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Angeline, 12, works in the computer lab at the Thomas Food Project in Thomas, Haiti. She says she wants to use the computer to write and do research.

Photo by Mike DuBose, UMNS

Angeline, 12, works in the computer lab at the Thomas Food Project in Thomas, Haiti. She says she wants to use the computer to write and do research.

Technology changes game for communities, churches

By Maggie Hillery

Angeline was 12 when she saw the world in front of her open up on a computer screen at the Thomas Food Project in Haiti.

It was three years after the devastating earthquake of 2010, and Angeline worked in her school's solar-powered computer lab, a lab that would not have been possible without the efforts of local and U.S. partners.

Turning on a computer for the first time was a moment of wonder and revelation. “I want to use it for research,” she said of the computer. “I would like to know a lot of things.”

The partners behind the computer lab include United Methodist California-Nevada Annual Conference, United Methodist Communications and socially minded tech firm Inveneo. They are among a growing number of game changers using communications and technology to transform lives.

Some of the world’s foremost game changers will gather Sept. 3-5 in Nashville, Tennessee, for three days of sharing knowledge about communications technology and how it is making a difference in places such as Haiti, the Philippines and throughout Africa.

The Game Changers Summit is sponsored by United Methodist Communications.

“We will bring together leading implementers of technology and leading practitioners of technology and change in development with the leadership of the church, to have a conversation that exposes the church to what is available,” said the Rev. Larry Hollon, top staff executive of United Methodist Communications. The summit will also expose those in the communications technology field “to what the church can do in implementing this technology,” he said.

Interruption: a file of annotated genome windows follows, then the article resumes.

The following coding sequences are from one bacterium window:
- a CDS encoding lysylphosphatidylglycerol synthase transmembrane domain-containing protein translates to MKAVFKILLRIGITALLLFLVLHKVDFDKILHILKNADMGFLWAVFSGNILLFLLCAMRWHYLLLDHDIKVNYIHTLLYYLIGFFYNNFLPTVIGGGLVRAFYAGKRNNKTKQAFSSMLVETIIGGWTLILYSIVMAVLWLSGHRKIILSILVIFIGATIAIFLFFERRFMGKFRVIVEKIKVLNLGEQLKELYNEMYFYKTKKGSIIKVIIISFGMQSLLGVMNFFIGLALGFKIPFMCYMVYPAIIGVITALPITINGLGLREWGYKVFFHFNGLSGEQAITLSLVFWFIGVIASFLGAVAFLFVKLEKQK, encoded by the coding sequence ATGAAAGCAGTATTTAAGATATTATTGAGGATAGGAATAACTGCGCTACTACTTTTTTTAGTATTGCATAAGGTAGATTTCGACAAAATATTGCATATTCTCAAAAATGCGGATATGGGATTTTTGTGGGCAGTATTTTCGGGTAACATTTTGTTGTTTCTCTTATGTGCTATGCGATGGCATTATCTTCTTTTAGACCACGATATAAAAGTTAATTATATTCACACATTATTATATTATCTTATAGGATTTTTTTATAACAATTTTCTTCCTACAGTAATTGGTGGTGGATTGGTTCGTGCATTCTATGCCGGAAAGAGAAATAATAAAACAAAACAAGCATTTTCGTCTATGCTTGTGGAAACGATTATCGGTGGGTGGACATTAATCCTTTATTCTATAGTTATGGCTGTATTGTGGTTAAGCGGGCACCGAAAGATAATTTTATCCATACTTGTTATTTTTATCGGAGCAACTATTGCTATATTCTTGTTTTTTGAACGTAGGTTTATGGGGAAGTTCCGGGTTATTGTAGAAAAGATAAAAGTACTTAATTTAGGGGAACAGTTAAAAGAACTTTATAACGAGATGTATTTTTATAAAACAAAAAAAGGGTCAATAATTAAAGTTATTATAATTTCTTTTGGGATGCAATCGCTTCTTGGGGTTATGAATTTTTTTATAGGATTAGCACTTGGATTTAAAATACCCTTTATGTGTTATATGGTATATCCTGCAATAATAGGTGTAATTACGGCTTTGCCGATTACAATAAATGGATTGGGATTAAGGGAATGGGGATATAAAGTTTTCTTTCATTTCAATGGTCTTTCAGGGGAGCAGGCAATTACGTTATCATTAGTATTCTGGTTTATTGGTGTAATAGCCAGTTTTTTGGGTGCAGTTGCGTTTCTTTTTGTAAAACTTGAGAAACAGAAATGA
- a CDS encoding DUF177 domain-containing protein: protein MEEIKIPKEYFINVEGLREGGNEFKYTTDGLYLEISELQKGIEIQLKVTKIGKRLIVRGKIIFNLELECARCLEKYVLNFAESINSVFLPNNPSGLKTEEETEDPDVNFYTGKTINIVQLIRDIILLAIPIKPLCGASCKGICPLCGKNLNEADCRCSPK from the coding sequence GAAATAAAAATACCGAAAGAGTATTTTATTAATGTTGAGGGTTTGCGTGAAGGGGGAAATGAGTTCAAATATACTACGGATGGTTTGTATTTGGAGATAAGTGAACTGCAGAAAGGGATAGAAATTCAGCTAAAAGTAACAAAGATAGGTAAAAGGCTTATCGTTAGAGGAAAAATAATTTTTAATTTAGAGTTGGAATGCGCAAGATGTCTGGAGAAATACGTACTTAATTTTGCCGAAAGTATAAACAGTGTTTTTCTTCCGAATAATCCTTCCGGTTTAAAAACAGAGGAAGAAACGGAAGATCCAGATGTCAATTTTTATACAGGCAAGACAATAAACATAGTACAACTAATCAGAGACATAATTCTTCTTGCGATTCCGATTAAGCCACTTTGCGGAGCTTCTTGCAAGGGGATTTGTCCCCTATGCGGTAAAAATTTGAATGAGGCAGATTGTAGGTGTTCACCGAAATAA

For more than three years, United Methodist Communications has been working with stakeholders in the church and in the private sector to find the technology and develop the processes that have come to be known as information and communications technology for development, or ICT4D.

An important tool

“In many parts of the world where our congregations are growing fastest, communications that used to happen through word of mouth, print or radio in the church or community increasingly are happening through a device that many of us will not leave home without: the cell phone,” wrote Hollon and the Rev. Neelley Hicks, director of the agency’s ICT4D church initiatives program, in “Using Technology for Social Good.” Both Hollon and Hicks are among the game changers for the Nashville conference.

“More than 7 billion mobile subscriptions are in use today, over 5 billion of which can be found in developing countries,” they continued. “Rising mobile network coverage and falling costs of mobile phone handsets mean that in many parts of the world we are beginning to overcome the digital divide.

“While technology is not a panacea, it can be an important tool for development.”

And it is a tool that cannot be ignored.

“The use of technology today is not an option,” Hollon said. It’s a requirement not only for the church but for people who are not yet fully informed about what technology can do, he said.